Blocking knits: steam blocking with an iron

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There are several ways to block (neaten and even out) knitted pieces, but because I’ve been steam blocking the pieces of the yellow top I’ve just finished I thought I’d take some photos of this process on the sleeve pieces, done with an iron (most of us have one….although to be honest my knitting is about the only thing I will ever bother to get it out for!).

Steam blocking works well on most types of fibres, and it’s quicker than the wet blocking process where you soak and lay or pin out your knits to dry. The only thing to watch out for is to be careful with the steam and learn to work with it gently. Steaming too close for too long or touching an iron onto the stitches can cause irreversible changes to the fabric, particularly with acrylics, which can be “killed” by doing so, meaning that the surface of the stitches melts slightly and causes the fabric to become very silky and drapey. Which is sometimes really desirable but not great if you didn’t intend it to happen.

What will blocking do for your pieces? Take a look!


Here you can see the two sleeves. The one on the left is not blocked. It’s trying to curl up and looks generally like a crumpled dishrag. The one on the right has been blocked, quite a difference!

To steam block you will need…

1. To set your iron to make lots of steam, so fill the tank, get it hot and make sure it is on a good steam setting.
2. A relatively flat and heatproof surface on which to block your work. I’m using my ironing board here, but you can use a thick towel over a table or on the floor.
3. Your hands, or pins to get your work into approximately the right shape first, pins help if you have a particularly stubborn piece of knitting or are just not too confident about shaping the piece out by hand. I didn’t use pins on my pieces.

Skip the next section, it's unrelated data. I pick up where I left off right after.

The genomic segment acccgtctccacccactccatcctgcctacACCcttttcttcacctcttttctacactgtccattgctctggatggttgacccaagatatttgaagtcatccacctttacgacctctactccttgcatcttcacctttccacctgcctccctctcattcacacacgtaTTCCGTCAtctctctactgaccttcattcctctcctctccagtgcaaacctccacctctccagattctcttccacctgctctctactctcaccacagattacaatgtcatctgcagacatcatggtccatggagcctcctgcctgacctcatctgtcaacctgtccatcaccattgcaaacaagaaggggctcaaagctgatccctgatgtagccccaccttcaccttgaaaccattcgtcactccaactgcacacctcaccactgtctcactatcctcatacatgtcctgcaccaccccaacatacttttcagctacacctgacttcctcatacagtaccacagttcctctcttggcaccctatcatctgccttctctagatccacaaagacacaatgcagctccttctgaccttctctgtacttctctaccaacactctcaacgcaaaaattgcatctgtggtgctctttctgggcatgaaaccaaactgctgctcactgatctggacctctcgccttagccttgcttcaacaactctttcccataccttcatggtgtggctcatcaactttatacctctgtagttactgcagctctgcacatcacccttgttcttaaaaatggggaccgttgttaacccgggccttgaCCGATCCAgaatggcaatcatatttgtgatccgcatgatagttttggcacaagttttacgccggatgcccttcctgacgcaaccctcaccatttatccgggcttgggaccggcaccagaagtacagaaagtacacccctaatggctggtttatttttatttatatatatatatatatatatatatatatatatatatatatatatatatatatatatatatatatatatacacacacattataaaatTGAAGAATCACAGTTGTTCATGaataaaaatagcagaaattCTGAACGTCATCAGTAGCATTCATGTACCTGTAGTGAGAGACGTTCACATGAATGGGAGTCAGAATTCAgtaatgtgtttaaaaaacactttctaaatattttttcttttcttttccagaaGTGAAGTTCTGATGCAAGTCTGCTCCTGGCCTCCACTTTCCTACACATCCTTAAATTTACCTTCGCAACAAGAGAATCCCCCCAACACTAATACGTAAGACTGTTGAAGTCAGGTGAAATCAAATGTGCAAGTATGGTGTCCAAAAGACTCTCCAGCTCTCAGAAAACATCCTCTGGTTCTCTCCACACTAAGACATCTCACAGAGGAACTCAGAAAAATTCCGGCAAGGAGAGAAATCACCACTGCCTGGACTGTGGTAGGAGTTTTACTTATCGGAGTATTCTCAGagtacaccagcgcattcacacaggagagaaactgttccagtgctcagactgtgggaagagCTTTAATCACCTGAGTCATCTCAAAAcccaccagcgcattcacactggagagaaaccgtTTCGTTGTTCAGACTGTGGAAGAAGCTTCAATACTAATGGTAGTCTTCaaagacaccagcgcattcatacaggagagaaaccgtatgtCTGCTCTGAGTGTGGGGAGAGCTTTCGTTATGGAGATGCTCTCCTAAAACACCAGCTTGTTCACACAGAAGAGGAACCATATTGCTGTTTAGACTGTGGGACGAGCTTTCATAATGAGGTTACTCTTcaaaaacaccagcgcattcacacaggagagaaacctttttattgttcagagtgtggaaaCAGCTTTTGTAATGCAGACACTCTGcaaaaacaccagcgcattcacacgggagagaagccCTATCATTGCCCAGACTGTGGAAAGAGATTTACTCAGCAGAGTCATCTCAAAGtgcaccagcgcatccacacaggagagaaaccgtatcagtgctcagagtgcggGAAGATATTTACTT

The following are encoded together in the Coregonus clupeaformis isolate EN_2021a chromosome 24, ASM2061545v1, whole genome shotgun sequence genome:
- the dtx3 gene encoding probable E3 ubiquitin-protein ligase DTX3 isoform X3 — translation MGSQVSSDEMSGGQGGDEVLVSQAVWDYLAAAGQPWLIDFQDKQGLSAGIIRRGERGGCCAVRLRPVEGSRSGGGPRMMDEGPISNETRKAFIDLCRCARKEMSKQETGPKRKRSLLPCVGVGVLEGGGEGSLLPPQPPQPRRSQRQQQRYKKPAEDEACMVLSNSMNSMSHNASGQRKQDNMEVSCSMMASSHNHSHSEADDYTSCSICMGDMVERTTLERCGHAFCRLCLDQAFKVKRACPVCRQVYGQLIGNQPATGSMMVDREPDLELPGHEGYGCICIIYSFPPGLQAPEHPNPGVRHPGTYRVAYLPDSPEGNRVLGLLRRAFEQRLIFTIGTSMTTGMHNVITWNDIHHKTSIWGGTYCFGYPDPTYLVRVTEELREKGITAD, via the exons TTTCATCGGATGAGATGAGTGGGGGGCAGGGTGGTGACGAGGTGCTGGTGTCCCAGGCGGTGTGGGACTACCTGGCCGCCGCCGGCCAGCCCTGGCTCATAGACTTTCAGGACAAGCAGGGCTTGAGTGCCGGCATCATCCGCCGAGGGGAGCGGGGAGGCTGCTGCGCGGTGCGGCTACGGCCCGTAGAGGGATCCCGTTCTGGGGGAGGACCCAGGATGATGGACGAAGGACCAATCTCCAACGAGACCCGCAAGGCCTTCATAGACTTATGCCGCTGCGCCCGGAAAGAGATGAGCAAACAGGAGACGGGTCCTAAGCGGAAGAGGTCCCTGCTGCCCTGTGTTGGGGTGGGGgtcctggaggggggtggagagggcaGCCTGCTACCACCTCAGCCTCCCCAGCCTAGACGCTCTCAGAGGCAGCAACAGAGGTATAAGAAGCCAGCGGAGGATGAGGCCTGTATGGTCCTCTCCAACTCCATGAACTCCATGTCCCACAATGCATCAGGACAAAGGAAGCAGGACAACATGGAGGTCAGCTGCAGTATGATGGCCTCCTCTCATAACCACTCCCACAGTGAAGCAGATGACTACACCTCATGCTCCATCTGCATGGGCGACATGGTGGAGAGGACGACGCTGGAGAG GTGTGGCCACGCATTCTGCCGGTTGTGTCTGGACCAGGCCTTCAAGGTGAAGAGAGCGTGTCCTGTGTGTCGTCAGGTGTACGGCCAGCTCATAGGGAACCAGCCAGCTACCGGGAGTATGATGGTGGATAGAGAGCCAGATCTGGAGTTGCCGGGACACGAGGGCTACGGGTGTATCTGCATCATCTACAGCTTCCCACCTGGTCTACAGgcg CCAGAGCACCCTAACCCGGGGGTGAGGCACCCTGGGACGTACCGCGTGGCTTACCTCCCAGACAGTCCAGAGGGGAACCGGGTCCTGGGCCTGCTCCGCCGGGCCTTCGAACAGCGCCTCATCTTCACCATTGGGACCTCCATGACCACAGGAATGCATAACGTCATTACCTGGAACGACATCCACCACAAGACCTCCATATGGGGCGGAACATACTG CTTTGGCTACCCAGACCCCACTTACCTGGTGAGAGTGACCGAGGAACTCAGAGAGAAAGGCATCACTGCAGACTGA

Hold the iron over the piece. Start with it a few inches away and let the steam come out over your work. Give it enough time for the steam to slightly moisten and penetrate.


Move the iron away from the work and immediately pat the knitting into shape with your hand. Make sure that the iron is out of the way first (of course!).


Bring the iron closer if you need to. You will be able to see how the fabric reacts as you work.


This is a good distance to keep the iron for a good overall effect.
You can bring it a little closer for very stubborn parts such as the edges


Pat the pieces down gently with your hand after each pass of steam.

Shaping with the hands is a really important part of steam blocking.

Don’t be afraid to gently pat, pull, tug and manipulate your piece to get it looking the way you want it.


Done! Leave the pieces until completely dry and cool, which will not take more than a few minutes.

Like most things in knitting, confidence is key. Don’t be scared of damaging your work. If you start with the steam high up over the piece, take your time, and remember not to touch the stitches with the iron you shouldn’t run into problems, and you can increase the amount of steaming if needed as you see how your piece reacts to the treatment.

And here’s me wearing the finished top!